Consensus Statement of the Movement Disorder Society on Tremor


  • Günther Deuschl MD,

    Corresponding author
    1. Neurologische Klinik der Christian-Albrechts-Universität zu Kiel, Kiel, Germany
    • Günther Deuschl, Neurologische Klinik der Christian-Albrechts-Universität zu Kiel, Niemannsweg 147, 24105 Kiel, Germany
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  • Peter Bain Ma, MD,Frcp,

    1. British Tremor Research Group Laboratory, Division of Neuroscience & Psychological Medicine, Charing Cross Hospital, Imperial College School of Medicine, London, England
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  • Mitchell Brin MD

    1. Movement Disorder Program, Mount Sinai Medical Center, New York, NY, U.S.A.
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  • Members of the Ad Hoc Scientific Committee: Yves Agid, France: Peter Bain. U.K.; Alim Louis Benabid, France; Reiner Benecke. Germany; Alfredo Berardelli, Italy; Mitchell Brin, U.S.A.; David J. Brooks, U.K.; Günther Deuschl, Germany; Rodger Elble, U.S.A.; Stan Fahn, U.S.A.; Leslie J. Findley, U.K.; Mark Hallett, U.S.A.; Joseph Jankovic, U.S.A.; William C. Koller, U.S.A.; Paul Krack, Germany: Anthony E. Lang, Canada; Andrew Lees, U.K.; Carl H. Lücking. Germany; C. David Marsden, U.K.; J.A. Obeso, Spain; Wolfgang H. Oertel, Germany; Werner Poewe, Austria; Pierre Pollak, France: Niall Quinn, U.K.; John C. Rothwell, U.K.; Hiroshi Shibasaki, Japan; Philip Thompson, Australia; and Eduardo Tolosa, Spain.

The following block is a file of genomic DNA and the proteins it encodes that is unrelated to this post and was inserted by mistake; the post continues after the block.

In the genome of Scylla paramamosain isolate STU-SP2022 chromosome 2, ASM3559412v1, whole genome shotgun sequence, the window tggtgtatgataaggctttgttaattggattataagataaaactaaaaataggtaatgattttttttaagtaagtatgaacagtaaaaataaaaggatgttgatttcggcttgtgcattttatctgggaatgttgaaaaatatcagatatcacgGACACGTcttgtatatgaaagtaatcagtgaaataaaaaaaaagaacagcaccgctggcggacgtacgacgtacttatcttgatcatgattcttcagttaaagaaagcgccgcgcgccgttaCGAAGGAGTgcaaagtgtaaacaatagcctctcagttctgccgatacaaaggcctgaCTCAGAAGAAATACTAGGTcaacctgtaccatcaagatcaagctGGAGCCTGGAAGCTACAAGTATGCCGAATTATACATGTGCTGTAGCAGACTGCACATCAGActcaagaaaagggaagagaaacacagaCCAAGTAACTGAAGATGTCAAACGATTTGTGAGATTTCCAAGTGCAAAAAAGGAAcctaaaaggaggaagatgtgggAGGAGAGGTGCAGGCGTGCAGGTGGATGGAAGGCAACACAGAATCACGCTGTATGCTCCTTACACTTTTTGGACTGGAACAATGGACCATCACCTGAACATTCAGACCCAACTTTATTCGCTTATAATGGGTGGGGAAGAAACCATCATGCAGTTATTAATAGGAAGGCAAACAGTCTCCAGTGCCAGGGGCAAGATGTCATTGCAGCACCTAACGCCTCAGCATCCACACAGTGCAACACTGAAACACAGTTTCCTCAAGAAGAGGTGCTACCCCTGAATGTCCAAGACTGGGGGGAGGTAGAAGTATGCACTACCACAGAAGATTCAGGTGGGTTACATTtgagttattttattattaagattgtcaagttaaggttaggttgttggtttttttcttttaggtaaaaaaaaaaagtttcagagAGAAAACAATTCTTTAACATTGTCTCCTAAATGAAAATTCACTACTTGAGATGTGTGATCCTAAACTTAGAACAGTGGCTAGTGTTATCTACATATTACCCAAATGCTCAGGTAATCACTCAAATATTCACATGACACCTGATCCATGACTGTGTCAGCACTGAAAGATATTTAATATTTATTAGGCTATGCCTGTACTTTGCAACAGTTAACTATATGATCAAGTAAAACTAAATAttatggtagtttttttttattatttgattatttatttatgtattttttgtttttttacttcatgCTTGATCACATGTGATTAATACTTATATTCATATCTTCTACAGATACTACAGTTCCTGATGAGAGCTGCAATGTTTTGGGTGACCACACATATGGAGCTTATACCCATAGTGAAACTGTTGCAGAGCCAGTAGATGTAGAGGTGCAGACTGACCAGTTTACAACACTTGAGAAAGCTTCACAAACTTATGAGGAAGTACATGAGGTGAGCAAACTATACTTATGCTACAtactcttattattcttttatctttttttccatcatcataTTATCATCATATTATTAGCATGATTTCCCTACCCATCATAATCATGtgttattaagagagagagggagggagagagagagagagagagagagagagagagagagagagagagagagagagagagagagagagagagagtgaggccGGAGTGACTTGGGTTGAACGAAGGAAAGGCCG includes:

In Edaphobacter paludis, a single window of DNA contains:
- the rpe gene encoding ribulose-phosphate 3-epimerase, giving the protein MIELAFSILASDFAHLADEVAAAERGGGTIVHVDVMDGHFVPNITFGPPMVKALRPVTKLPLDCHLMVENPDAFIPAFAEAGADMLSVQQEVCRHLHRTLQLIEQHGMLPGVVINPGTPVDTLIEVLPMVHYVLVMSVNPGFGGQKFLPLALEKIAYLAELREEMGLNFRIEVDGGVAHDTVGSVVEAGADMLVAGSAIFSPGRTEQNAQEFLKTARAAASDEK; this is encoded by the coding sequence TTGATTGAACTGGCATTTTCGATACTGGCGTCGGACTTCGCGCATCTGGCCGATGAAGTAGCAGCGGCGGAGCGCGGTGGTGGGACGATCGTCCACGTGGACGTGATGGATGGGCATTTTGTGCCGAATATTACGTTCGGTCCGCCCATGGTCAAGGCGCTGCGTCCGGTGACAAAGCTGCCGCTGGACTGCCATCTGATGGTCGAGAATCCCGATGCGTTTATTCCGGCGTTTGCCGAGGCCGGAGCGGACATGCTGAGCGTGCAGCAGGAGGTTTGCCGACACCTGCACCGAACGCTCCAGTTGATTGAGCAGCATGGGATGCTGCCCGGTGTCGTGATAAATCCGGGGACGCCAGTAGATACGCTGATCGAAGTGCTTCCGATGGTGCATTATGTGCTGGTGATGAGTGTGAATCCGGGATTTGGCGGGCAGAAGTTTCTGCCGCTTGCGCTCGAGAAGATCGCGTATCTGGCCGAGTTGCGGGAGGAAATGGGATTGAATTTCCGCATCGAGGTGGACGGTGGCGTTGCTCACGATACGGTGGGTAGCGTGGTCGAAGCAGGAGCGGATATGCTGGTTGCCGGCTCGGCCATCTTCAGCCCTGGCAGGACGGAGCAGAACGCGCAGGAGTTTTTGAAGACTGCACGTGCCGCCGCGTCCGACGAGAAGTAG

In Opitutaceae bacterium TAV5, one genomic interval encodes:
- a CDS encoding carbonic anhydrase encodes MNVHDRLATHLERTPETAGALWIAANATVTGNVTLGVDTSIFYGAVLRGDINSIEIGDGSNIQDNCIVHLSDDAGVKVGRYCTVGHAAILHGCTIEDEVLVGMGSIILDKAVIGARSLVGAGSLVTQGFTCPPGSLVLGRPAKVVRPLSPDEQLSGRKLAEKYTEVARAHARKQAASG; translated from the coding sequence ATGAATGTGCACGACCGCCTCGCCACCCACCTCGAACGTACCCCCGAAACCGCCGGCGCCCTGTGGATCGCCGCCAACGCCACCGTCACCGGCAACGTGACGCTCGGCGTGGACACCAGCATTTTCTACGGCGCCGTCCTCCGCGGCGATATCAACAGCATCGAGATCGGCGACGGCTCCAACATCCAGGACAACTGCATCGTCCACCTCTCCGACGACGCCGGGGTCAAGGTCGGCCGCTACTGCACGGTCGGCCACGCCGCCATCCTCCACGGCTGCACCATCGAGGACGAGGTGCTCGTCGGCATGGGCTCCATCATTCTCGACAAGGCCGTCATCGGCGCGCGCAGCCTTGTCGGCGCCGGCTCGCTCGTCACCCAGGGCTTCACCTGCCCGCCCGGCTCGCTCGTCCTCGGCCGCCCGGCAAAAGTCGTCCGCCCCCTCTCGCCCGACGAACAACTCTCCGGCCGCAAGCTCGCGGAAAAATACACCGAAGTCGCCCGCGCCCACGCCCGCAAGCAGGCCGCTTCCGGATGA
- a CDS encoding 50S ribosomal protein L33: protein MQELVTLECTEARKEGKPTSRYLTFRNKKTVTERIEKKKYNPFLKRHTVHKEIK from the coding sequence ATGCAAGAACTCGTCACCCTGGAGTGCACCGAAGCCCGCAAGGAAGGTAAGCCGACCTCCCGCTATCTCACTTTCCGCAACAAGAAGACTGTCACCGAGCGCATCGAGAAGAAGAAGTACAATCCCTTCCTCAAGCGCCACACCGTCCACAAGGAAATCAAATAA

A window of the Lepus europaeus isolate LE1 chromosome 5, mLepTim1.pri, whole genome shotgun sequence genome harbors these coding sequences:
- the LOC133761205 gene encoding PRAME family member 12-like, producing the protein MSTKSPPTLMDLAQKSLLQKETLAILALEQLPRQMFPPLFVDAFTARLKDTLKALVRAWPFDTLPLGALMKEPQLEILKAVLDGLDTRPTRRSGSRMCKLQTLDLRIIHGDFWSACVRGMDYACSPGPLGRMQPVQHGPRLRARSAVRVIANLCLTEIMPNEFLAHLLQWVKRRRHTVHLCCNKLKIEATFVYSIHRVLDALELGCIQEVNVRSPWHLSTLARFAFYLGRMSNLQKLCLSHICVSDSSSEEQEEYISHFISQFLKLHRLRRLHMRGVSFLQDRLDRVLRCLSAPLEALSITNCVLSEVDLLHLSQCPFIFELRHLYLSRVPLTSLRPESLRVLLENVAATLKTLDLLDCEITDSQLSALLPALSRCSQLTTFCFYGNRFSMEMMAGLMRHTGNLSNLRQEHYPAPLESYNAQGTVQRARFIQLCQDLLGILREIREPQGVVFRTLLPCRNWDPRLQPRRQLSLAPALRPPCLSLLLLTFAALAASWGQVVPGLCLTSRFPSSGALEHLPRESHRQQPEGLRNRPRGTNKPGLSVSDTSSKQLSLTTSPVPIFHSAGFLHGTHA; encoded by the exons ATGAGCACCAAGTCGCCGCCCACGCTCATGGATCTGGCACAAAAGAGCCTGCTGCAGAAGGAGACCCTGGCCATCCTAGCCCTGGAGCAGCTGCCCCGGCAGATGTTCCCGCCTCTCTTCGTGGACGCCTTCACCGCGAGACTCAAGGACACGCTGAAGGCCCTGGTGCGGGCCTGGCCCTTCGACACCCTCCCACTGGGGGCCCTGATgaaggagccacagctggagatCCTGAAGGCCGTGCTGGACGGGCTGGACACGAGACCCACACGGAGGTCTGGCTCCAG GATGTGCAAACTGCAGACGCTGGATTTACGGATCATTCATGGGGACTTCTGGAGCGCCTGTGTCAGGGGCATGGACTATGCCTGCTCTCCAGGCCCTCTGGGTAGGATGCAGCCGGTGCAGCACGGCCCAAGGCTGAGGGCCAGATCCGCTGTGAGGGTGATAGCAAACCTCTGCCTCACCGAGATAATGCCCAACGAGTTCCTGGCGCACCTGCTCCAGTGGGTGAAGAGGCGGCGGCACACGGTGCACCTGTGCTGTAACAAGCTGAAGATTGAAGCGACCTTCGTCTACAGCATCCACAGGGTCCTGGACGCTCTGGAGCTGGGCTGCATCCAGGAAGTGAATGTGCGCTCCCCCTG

This is a proposal of the Movement Disorder Society for a clinical classification of tremors. The classification is based on the distinction between rest, postural, simple kinetic, and intention tremor (tremor during target-directed movements). Additional data from a medical history and the results of a neurologic examination can be combined into one of the following clinical syndromes defined in this statement: enhanced physiologic tremor, classical essential tremor (ET), primary orthostatic tremor, task- and position-specific tremors, dystonic tremor, tremor in Parkinson's disease (PD), cerebellar tremor, Holmes' tremor, palatal tremor, drug-induced and toxic tremor, tremor in peripheral neuropathies, or psychogenic tremor. Conditions such as asterixis, epilepsia partialis continua, clonus, and rhythmic myoclonus can be misinterpreted as tremor. The features distinguishing these conditions from tremor are described. Controversial issues are outlined in a comment section for each item and thus reflect the open questions that at present cannot be answered on a scientific basis. We hope that this statement provides a basis for better communication among clinicians working in the field and stimulates tremor research.